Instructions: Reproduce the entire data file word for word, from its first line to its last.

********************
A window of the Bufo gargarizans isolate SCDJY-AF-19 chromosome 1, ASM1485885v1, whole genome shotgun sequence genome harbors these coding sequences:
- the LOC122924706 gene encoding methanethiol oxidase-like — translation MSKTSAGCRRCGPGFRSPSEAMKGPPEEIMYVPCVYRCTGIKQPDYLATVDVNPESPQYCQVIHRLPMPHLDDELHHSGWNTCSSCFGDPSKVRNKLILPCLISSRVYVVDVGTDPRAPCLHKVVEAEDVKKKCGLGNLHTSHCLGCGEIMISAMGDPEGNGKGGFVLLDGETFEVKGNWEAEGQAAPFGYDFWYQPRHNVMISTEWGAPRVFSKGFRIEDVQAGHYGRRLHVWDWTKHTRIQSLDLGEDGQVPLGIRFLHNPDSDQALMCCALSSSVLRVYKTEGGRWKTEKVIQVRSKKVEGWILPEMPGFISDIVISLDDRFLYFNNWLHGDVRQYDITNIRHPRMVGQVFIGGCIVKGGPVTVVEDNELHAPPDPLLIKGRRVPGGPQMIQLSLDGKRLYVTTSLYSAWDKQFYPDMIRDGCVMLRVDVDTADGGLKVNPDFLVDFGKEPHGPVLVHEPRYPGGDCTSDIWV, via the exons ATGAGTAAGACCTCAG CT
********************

A window of the Bufo gargarizans isolate SCDJY-AF-19 chromosome 1, ASM1485885v1, whole genome shotgun sequence genome harbors these coding sequences:
- the LOC122924706 gene encoding methanethiol oxidase-like — translation MSKTSAGCRRCGPGFRSPSEAMKGPPEEIMYVPCVYRCTGIKQPDYLATVDVNPESPQYCQVIHRLPMPHLDDELHHSGWNTCSSCFGDPSKVRNKLILPCLISSRVYVVDVGTDPRAPCLHKVVEAEDVKKKCGLGNLHTSHCLGCGEIMISAMGDPEGNGKGGFVLLDGETFEVKGNWEAEGQAAPFGYDFWYQPRHNVMISTEWGAPRVFSKGFRIEDVQAGHYGRRLHVWDWTKHTRIQSLDLGEDGQVPLGIRFLHNPDSDQALMCCALSSSVLRVYKTEGGRWKTEKVIQVRSKKVEGWILPEMPGFISDIVISLDDRFLYFNNWLHGDVRQYDITNIRHPRMVGQVFIGGCIVKGGPVTVVEDNELHAPPDPLLIKGRRVPGGPQMIQLSLDGKRLYVTTSLYSAWDKQFYPDMIRDGCVMLRVDVDTADGGLKVNPDFLVDFGKEPHGPVLVHEPRYPGGDCTSDIWV, via the exons ATGAGTAAGACCTCAG CT